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 Cdv of Fannie Virginia Casseopia Lawrence, redeemed slave child holding a hoop toy
Cdv of Fannie Virginia Casseopia Lawrence, redeemed slave child, holding a hoop toy.
J. W. Black, 173 Washington St., Boston b/m. Wear as shown.

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"Slave child - She was one of the most photographed of the "slave children" who were used as propaganda tools by abolitionists during the Civil War. These children had very light complexion but because they were of a mixed black/white relationship, they were automatically considered black regardless of their skin color, features or amount of "black blood" they possessed. Many of these children were able to pass as white after the Civil War. Fannie was considered an "octoroon", or someone with 1/8th black African ancestry.

Little is known about Fannie Virginia Casseopia Lawrence seen in the CDV pictures that accompany this memorial. Her birth name was "Fannie" Fletcher. Her mother was a freed slave named Mary Fletcher and her father, reportedly, was Charles Rufus Ayres, the owner of the plantation where she was born. The name Fannie Virginia Casseopia Lawrence was the name given to her when she was baptized in New York. It is thought that her middle name of Virginia was given to her as that was were she was born. And the Lawrence is obviously due to the woman who redeemed her from slavery, Miss Catherine S. Lawrence. It seems obvious that she had a white father and probably other white ancestors as she could have passed for white. The caption on the Carte de' Vista (CDV)photographs states, "Fannie Virginia Casseopia Lawrence: A redeemed Slave Child, 5 years of age. Redeemed in Virginia by Catherine S. Lawrence, baptized at Plymouth Church, by Henry Ward Beecher, May 1863." Beecher of course was one of the leading abolitionist spokesmen and noted preachers in the United States and brother to Harriett Beecher Stowe, the author of "Uncle Tom's Cabin". Stowe was the first pastor of this church and remained as such until his death in 1887. Due to his ardent abolitionist beliefs, he was a major player in slave's rights and his church figured prominently in the "Underground Railroad".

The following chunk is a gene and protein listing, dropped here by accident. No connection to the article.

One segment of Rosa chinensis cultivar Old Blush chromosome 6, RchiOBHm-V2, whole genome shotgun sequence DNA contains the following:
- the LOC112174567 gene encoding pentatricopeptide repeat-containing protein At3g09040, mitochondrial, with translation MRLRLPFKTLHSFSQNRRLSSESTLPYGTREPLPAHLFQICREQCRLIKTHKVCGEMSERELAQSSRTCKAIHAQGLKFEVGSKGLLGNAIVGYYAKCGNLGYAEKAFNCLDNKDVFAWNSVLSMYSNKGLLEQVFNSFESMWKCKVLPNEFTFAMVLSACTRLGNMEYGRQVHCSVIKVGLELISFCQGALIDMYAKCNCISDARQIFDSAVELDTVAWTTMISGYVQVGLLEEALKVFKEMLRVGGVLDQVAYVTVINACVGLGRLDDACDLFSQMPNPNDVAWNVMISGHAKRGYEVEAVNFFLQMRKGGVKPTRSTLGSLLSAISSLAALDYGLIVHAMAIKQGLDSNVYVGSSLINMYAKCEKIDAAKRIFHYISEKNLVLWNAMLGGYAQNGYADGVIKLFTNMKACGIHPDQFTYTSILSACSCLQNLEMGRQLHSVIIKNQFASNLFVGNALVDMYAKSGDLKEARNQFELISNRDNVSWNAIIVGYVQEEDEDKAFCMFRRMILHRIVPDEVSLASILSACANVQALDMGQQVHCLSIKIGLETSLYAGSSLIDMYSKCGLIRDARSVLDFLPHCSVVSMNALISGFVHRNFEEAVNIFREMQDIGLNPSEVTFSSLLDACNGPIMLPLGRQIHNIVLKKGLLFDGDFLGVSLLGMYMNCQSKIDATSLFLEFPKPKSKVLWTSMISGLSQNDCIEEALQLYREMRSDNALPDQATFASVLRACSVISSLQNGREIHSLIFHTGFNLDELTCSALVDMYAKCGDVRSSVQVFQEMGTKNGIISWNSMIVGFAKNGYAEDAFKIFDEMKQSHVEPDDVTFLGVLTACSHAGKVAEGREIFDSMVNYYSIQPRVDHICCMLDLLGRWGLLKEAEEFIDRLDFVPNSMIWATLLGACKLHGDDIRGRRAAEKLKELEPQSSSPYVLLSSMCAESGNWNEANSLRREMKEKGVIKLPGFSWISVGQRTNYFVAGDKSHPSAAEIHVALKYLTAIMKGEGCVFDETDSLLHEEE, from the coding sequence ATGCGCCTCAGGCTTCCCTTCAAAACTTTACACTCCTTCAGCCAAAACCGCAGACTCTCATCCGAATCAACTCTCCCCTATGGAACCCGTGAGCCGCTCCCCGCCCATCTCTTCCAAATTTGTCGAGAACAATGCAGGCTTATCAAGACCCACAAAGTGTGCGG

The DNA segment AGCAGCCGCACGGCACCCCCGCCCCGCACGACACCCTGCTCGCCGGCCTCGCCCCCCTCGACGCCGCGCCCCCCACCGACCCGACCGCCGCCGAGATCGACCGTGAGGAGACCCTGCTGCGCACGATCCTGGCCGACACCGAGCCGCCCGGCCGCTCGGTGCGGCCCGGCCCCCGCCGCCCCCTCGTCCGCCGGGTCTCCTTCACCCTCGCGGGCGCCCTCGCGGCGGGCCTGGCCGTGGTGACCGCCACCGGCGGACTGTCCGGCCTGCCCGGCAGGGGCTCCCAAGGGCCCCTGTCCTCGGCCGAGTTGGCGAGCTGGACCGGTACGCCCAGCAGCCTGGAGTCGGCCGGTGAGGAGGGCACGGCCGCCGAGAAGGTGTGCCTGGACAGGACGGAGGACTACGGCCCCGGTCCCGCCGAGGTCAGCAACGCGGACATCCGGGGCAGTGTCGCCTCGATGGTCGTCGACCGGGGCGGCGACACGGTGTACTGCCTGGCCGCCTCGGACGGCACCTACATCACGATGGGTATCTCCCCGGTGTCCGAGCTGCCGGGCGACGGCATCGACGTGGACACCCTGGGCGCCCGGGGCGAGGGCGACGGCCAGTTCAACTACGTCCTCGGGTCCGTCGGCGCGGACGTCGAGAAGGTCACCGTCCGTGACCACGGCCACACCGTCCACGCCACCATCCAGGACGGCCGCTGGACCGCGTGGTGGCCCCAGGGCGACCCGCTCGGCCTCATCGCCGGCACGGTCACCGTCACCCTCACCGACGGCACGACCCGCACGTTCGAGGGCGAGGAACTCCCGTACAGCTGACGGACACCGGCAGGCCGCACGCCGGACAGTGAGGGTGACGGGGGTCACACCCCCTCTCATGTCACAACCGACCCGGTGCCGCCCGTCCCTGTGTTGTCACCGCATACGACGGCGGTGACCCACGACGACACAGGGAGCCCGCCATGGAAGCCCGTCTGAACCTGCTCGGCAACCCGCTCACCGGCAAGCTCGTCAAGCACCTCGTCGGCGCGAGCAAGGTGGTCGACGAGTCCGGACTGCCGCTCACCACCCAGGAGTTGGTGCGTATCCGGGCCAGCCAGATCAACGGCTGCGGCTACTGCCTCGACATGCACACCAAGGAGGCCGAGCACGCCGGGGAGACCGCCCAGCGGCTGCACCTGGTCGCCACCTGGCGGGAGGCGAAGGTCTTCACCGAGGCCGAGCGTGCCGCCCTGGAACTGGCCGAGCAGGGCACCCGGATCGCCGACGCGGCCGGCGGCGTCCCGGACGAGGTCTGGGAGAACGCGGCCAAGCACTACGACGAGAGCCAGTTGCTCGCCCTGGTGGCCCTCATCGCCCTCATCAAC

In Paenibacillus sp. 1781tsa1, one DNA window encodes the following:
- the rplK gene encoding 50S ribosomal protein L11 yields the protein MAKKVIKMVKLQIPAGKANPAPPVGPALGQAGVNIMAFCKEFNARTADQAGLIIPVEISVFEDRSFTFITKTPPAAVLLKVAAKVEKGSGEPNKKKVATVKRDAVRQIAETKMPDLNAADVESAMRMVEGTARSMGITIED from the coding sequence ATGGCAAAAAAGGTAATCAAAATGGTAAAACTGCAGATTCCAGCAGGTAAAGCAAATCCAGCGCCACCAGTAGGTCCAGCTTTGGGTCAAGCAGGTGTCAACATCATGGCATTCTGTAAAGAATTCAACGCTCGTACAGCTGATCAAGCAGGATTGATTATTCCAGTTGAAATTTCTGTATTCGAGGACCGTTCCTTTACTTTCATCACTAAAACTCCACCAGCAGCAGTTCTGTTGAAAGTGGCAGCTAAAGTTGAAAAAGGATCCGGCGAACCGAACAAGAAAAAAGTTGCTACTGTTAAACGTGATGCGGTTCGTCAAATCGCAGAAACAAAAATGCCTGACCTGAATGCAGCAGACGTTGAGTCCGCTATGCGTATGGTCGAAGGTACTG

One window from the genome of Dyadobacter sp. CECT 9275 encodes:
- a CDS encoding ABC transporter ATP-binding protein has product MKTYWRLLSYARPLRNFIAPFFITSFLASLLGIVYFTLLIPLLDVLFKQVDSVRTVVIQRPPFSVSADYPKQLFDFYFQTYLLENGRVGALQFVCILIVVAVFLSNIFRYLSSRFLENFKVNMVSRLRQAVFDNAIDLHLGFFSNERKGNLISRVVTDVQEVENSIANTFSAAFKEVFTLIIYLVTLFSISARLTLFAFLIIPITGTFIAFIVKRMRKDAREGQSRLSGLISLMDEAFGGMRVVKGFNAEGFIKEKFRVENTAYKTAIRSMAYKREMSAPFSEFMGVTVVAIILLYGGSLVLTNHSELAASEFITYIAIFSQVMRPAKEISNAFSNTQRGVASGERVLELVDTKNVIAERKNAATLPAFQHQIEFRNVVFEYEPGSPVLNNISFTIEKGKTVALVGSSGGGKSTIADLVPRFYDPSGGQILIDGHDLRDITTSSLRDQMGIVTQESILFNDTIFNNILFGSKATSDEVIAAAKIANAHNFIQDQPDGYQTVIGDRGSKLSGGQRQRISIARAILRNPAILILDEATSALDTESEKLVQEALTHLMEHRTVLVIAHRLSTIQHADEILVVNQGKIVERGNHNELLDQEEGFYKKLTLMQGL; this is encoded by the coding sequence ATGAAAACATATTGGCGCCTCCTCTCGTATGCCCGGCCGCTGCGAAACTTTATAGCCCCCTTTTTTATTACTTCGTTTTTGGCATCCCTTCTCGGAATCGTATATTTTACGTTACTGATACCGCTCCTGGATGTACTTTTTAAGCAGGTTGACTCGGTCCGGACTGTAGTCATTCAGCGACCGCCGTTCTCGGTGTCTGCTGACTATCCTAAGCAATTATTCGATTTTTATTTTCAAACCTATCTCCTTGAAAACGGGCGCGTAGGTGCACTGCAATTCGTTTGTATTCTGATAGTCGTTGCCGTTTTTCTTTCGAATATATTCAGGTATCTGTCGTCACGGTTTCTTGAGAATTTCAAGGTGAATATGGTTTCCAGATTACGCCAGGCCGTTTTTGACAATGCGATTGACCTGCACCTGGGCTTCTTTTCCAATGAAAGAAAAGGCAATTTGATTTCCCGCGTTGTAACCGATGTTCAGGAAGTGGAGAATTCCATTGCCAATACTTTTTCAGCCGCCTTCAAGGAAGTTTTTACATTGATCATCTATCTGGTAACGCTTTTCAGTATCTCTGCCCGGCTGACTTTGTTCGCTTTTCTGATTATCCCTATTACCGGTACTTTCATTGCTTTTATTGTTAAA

The CDV portraits attached to this memorial were copyrighted and distributed commercially in the 1860's to raise funds, presumably for more slave redemption's. Fannie was probably obtained in an area of Virginia occupied by Union military forces. It is believed she was a "freed" slave child after her purported father, was killed by a neighbor who shot him.

The Flicker website had a study of one of her pictures with a quote from Pastor Beecher's sermon as follows: "The accounts of Fanny Lawrence's presentation and baptism at Plymouth Church in 1863 suggest that Beecher pressed this argument still further. Every account of Fanny's appearance reads much like the following, penned in the dramatic tones of sentimental fiction: 'When the audience supposed that the ceremony was ended, Mr. Beecher carried up into the pulpit a little girl about five years of age, of sweet face, large eyes, light hair, and fair as a lily. Pausing a moment to conquer his emotion, he sent a shiver of horror through the congregation by saying "This child was born a slave, and is just redeemed from slavery!" It is impossible to describe the effect of this announcement. The fact seemed so incredible and so atrocious that at first, the spectators held their breath in their amazement, and were then melted to tears.'"

"Beecher then addressed his audience, explaining that the child, baptized Fanny Virginia Casseopia Lawrence, had been discovered 'sore and tattered and unclean' by a nurse tending Union soldiers in Fairfax, Virginia, who adopted Fanny as her own(Catharine S. Lawrence). 'Look upon this child,' said Beecher, 'tell me if you ever saw a fairer, sweeter face?' Beecher then made explicit the fate that awaited little girls like Fanny. "This is a sample of slavery which clutches for itself everything fair and attractive," he explained. 'The loveliness of this face, the beauty of this figure, would only make her so much more valuable for lust.' Fanny was presented as a white-looking female rescued from the grips of a lecherous slaveholder. Beecher's rhetoric ... also placed Fanny alongside the children of his own congregation, bemoaning slavery's trespasses not upon black children but on 'fair and attractive' white ones. While their children were sheltered from the ravages of slavery, he intoned, Fanny (until 'redeemed') had been left exposed".

Miss Lawrence raised Fannie as her own child. Fannie married while in her teens against Miss Lawrence's wishes, bore two children and died young, before 1895. The location of her remains are unknown but it is assumed she is buried in New York."